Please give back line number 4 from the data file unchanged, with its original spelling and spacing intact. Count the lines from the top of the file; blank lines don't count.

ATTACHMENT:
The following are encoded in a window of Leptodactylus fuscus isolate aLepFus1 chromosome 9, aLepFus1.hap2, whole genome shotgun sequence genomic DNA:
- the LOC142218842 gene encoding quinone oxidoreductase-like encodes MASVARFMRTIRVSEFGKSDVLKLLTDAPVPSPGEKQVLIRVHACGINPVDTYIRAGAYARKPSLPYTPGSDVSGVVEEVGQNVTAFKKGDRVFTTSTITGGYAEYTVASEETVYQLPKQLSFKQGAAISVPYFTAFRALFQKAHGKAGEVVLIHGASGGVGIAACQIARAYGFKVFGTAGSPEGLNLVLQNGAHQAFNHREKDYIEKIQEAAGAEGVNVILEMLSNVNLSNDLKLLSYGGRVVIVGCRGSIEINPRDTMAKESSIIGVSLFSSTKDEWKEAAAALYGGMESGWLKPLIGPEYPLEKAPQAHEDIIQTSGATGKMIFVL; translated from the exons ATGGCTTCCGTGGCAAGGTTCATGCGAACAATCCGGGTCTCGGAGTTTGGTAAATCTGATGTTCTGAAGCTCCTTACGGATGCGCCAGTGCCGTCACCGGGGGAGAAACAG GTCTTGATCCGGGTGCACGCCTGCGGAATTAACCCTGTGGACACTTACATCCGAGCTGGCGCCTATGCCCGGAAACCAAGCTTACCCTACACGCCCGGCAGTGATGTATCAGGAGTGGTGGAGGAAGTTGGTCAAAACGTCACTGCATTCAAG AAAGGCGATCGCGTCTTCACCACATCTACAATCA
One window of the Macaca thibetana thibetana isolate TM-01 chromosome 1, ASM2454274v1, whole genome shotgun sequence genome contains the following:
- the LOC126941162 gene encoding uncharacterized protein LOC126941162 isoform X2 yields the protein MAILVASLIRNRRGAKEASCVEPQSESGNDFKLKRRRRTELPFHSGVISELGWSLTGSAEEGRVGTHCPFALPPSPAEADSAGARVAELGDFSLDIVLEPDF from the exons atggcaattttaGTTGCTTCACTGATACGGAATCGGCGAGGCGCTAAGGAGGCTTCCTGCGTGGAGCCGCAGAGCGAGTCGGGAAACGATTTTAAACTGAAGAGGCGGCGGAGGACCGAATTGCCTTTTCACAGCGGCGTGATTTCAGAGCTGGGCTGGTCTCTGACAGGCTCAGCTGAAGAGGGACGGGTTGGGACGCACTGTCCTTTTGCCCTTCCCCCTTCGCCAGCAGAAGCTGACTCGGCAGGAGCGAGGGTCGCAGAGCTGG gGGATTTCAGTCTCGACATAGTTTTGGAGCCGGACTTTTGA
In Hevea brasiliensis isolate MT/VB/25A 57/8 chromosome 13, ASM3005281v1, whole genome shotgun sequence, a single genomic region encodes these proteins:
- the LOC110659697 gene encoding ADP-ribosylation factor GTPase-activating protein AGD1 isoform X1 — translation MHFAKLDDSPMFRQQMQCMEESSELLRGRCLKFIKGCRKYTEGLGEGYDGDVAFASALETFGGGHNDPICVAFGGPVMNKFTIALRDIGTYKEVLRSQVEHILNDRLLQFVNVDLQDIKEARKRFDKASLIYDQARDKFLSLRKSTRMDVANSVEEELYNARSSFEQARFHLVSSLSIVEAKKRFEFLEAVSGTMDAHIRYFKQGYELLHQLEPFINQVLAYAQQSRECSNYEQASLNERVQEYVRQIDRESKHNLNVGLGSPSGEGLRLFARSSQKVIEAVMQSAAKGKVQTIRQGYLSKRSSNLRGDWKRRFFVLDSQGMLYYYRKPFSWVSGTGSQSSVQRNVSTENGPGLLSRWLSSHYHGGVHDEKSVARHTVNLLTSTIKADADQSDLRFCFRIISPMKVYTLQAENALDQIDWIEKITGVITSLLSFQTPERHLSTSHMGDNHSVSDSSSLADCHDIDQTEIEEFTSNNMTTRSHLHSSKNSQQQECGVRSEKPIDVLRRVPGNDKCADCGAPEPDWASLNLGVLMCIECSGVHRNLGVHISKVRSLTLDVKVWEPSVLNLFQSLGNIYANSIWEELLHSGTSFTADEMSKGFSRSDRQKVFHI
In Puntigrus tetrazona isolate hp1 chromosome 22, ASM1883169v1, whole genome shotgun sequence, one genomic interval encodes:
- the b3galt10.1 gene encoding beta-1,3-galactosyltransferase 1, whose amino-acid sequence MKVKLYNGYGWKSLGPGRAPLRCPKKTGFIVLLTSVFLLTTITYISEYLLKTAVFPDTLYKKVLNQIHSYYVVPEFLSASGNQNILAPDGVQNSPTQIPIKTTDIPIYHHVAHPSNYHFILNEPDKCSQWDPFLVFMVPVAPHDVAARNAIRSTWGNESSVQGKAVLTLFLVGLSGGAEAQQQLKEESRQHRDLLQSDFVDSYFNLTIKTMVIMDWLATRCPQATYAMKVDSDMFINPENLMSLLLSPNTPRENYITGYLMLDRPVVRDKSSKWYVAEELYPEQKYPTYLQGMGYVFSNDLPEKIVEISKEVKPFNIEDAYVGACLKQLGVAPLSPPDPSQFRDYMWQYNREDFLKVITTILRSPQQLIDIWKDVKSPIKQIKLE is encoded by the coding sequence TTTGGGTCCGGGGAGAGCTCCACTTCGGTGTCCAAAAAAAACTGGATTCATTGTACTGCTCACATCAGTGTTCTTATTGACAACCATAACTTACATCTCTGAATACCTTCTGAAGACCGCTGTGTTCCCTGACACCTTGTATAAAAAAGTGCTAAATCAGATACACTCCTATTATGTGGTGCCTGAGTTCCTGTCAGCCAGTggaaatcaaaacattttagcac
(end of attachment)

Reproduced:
- the LOC126941162 gene encoding uncharacterized protein LOC126941162 isoform X2 yields the protein MAILVASLIRNRRGAKEASCVEPQSESGNDFKLKRRRRTELPFHSGVISELGWSLTGSAEEGRVGTHCPFALPPSPAEADSAGARVAELGDFSLDIVLEPDF from the exons atggcaattttaGTTGCTTCACTGATACGGAATCGGCGAGGCGCTAAGGAGGCTTCCTGCGTGGAGCCGCAGAGCGAGTCGGGAAACGATTTTAAACTGAAGAGGCGGCGGAGGACCGAATTGCCTTTTCACAGCGGCGTGATTTCAGAGCTGGGCTGGTCTCTGACAGGCTCAGCTGAAGAGGGACGGGTTGGGACGCACTGTCCTTTTGCCCTTCCCCCTTCGCCAGCAGAAGCTGACTCGGCAGGAGCGAGGGTCGCAGAGCTGG gGGATTTCAGTCTCGACATAGTTTTGGAGCCGGACTTTTGA